Anyone who follows Danielle Brooks on Instagram knows that the “Orange is the New Black” and “The Color Purple” star is more than comfortable with her gorgeous size 16 body. But she didn’t always feel that way.
On Tuesday (September 27)—in an interview with Refinery 29 that served as a kickoff for plus-size positivity campaign The 67% Project—the Tony Award-nominated actress talked about her journey to self expectance, how being Black impacts how she views her body and how she really felt about that Ebony cover.
Here are some key takeaways from the interview, which you can read in full here:
On how her roles have influenced her body image:
Right when I graduated college, that was the struggle. For me it was like, “Should my hair be curly, should it be straight? I definitely can’t change my skin color so that’s gonna have to stay the same (laughter). With my body, do I get smaller or do I get bigger? Do I really play into that funny girl who’s overweight?” So that was my struggle: figuring out which box am I gonna put…which box am I gonna allow other people to put me in.
Then I booked “Orange Is The New Black,” which I was also terrified of. I was like “Oh, gosh,” because at the time I didn’t get the full script. So I was like, “Am I about to play a stereotype?” All I had was one page of sides. I didn’t know who else was in this script. I’m thinking, “I’m gonna be that girl, right? The funny Black girl, the funny big Black girl.” Then I come to set and I see all these women that are different shapes and sizes, some of which are very similar to mine. I see that I’m not the only Black girl in the room, I’m not the only person of color, I’m not the only plus-size woman. That was eye-opening to me. That’s when I realized, “Oh, I can be myself in this business. There’s a place for me.”
On the intersectionality of body positivity:
It’s interesting because I think, in our community, it’s more accepted to be bigger. People don’t really look at it as a size thing. It’s more about curves—do you got a big butt, do you got nice hips, big hips? People are trying to have that Nicki Minaj, Kim Kardashian type of look…. Growing up, you wanted to look like the video girls because they had the small waist and the big butts. I grew up in South Carolina where most of us was eating cornbread and chicken, and we all was thick [laughter]. So it was ok, but to a certain extent. It was ok in the family, but when it came to like dating, or say, looking for a prom dress, it wasn’t okay. But I think it’s more of a pressure for African American women to have a certain type of body shape. I think it’s deemed ok to be plus-size if it’s in the right places.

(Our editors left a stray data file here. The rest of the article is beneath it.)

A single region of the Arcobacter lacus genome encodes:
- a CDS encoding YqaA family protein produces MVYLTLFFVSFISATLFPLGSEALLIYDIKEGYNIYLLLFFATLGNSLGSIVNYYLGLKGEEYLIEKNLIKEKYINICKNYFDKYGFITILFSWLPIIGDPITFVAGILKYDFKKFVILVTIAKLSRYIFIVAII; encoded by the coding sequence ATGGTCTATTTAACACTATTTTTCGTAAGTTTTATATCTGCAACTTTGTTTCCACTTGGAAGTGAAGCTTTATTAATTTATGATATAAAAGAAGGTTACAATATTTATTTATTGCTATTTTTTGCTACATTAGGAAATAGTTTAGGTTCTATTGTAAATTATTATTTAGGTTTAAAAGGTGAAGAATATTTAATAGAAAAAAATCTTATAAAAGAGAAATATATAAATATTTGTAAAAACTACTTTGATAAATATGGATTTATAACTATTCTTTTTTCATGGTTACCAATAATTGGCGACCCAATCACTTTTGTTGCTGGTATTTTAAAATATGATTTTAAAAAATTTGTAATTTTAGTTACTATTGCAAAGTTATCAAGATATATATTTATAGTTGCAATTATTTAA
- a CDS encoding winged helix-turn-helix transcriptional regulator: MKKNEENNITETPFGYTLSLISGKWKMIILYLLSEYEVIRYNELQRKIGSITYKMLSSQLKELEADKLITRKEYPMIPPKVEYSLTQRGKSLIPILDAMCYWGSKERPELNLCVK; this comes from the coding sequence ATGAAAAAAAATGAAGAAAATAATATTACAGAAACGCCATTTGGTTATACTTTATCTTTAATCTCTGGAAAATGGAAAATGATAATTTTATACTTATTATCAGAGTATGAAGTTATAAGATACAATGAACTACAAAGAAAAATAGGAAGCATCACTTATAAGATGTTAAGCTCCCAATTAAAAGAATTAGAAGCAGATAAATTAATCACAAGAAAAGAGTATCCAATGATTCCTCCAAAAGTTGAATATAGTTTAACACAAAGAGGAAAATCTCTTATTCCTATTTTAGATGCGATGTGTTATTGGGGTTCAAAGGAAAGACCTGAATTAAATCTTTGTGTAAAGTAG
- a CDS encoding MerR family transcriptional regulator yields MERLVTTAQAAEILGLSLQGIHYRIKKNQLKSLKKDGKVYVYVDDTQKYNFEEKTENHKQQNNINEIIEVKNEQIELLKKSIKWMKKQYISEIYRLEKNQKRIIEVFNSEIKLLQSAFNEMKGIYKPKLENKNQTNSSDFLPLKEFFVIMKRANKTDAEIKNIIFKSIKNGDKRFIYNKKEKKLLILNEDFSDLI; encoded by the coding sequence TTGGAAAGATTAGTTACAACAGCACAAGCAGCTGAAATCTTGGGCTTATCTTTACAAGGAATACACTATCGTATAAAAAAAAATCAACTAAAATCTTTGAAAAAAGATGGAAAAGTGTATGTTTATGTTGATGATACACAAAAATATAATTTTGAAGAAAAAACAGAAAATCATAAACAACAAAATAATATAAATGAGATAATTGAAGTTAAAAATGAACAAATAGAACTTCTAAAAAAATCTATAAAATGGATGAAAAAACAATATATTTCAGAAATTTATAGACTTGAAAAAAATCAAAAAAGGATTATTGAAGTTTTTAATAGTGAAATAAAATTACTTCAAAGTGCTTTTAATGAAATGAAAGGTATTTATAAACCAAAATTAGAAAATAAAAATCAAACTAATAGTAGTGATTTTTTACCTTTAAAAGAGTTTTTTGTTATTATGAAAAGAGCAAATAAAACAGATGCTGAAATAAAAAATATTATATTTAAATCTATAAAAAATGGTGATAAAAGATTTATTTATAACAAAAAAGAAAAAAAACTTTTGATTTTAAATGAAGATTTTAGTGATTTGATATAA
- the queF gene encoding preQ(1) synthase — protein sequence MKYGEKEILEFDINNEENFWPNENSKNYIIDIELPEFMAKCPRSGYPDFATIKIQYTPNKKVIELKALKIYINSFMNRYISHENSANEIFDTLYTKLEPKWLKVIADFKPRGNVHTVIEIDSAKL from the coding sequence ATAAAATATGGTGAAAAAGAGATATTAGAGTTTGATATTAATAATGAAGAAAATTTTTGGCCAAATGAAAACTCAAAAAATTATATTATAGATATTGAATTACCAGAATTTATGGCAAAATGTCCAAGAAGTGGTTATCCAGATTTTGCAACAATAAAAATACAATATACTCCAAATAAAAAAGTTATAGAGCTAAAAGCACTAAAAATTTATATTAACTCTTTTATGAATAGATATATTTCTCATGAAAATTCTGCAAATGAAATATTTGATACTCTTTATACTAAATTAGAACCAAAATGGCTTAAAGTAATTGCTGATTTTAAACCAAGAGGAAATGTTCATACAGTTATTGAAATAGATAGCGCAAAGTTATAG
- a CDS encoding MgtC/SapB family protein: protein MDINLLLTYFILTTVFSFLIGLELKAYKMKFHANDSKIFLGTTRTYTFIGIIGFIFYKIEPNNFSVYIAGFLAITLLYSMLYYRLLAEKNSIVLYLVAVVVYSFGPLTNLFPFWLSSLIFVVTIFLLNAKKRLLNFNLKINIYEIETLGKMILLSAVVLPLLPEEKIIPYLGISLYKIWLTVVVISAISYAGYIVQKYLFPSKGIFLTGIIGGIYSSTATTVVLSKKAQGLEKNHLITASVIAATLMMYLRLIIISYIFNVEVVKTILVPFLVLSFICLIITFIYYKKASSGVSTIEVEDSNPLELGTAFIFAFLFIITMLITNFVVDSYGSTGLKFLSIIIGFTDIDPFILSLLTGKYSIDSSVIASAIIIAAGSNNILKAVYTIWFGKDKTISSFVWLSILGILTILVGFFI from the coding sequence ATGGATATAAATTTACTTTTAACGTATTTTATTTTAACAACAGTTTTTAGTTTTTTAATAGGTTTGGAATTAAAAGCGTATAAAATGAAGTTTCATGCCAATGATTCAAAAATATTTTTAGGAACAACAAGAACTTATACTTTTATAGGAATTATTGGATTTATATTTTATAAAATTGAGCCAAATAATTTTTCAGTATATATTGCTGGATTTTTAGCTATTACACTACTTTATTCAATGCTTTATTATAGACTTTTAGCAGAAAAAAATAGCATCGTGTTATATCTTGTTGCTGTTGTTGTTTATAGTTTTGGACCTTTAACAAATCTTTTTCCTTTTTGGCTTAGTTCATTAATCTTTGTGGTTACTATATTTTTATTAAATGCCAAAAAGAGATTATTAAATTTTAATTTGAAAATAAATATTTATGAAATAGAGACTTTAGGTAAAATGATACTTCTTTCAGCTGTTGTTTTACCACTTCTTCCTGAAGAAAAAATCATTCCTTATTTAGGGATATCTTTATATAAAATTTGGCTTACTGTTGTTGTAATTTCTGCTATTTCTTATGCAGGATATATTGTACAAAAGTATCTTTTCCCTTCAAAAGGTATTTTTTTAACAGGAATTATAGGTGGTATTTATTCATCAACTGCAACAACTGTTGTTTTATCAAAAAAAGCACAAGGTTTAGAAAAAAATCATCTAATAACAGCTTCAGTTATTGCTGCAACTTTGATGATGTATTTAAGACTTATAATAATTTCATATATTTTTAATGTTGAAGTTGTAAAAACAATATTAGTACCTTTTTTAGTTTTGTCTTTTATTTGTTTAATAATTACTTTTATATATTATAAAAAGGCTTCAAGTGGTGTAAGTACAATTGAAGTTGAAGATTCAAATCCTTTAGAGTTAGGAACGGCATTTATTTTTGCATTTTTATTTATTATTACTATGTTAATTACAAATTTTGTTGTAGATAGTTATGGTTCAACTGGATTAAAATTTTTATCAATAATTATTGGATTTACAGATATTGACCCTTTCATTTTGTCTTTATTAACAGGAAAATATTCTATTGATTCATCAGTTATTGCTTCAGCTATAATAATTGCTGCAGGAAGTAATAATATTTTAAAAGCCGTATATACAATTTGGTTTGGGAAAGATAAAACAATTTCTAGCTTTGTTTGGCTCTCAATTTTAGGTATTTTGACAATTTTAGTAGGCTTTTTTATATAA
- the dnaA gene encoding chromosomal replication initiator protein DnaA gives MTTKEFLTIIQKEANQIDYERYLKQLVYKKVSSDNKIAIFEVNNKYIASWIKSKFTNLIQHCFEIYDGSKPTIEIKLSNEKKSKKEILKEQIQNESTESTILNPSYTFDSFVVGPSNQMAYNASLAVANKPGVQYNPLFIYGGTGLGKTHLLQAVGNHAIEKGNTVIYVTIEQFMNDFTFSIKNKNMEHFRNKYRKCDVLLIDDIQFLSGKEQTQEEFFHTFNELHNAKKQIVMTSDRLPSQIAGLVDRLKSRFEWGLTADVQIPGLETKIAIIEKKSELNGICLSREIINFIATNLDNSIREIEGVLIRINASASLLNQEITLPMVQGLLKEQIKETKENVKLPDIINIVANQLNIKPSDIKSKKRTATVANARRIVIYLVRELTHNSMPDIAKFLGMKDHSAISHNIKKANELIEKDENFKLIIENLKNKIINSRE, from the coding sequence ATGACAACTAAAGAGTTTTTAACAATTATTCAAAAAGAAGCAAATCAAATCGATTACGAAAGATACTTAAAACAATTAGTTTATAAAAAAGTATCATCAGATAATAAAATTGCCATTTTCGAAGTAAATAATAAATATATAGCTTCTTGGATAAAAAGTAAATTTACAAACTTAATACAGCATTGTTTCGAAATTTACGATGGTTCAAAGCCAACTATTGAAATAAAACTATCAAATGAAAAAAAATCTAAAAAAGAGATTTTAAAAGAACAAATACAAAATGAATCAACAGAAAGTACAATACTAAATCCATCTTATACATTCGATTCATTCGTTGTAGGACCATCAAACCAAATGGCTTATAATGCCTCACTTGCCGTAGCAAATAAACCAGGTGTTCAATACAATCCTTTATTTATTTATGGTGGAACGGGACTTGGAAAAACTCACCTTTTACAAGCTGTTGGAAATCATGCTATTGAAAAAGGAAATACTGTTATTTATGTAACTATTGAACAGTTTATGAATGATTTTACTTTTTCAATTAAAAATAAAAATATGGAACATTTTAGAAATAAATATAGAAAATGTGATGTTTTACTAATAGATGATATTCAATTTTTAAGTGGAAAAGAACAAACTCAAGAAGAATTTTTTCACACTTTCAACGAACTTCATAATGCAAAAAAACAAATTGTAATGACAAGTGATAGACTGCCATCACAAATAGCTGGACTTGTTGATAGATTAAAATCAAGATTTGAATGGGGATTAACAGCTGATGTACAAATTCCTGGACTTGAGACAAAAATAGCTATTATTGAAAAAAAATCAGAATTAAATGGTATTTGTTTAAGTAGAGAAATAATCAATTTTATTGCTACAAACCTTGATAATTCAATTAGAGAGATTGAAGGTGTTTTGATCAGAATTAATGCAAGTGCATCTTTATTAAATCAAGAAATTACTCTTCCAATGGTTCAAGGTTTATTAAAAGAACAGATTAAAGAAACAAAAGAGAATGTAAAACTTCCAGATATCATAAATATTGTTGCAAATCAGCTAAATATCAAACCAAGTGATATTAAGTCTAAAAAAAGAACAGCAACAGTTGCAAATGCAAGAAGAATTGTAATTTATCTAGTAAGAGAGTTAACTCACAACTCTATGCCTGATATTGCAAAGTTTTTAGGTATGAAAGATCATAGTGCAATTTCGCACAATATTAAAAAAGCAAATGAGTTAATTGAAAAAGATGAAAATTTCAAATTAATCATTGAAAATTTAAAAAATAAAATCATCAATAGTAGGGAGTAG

On why her industry needs to do better:
So, if what we do is art, it’s supposed to reflect the world that we live in. And we’re totally not doing that. I do think we, as plus-size women, have a long way to go when it comes to TV. But then you do have my girl Gabby—Gabourey Sidibe—who’s doing her thing, but she’s been out here for a while. And there’s Amber Riley; there’s a few of us sprinkled out there, but that again leaves me feeling like we’re the two percent. And I don’t want to feel that way in this industry, nah. That’s just not the school I come from. Some people are comfortable being that one or two percent because they’re like, ‘This is my lane.’ But I want to see us all shine. I want to see us all to be out here getting this money and getting these awesome roles. That’s what I want to see. When I win, you win. When I see Ashley Graham killing it, that’s a plus for me. That’s our stars rising together. That’s how I feel about it. So I damn sure want to see more of us.
On how her view of her body has shifted:
In surprising ways actually. For instance, the Ebony magazine cover. I was so excited about getting to be on the cover with three other women that were curvy. Then I ran into the editor-in-chief of Ebony magazine at an event and she showed me the cover, and I was like, “Are you freaking kidding me? They put my size on there; it says I’m a size 16! No! No one is gonna know how big I am!” (Laughter) I was terrified, I was really nervous, saying, “This is not the best angle!” I was freaking out because I was still dealing with my own issues. [Now] I can step into a room and feel comfortable. It’s really important to me. What I’ve learned in school, in college, and from my mom, is to be fearless. To challenge yourself. A part of that is challenging myself to love myself, putting myself out there. I really do feel healed by seeing that magazine, and it was very moving for myself to relax and say, “No Dani. You are beautiful. So fucking what you’re a size 16.”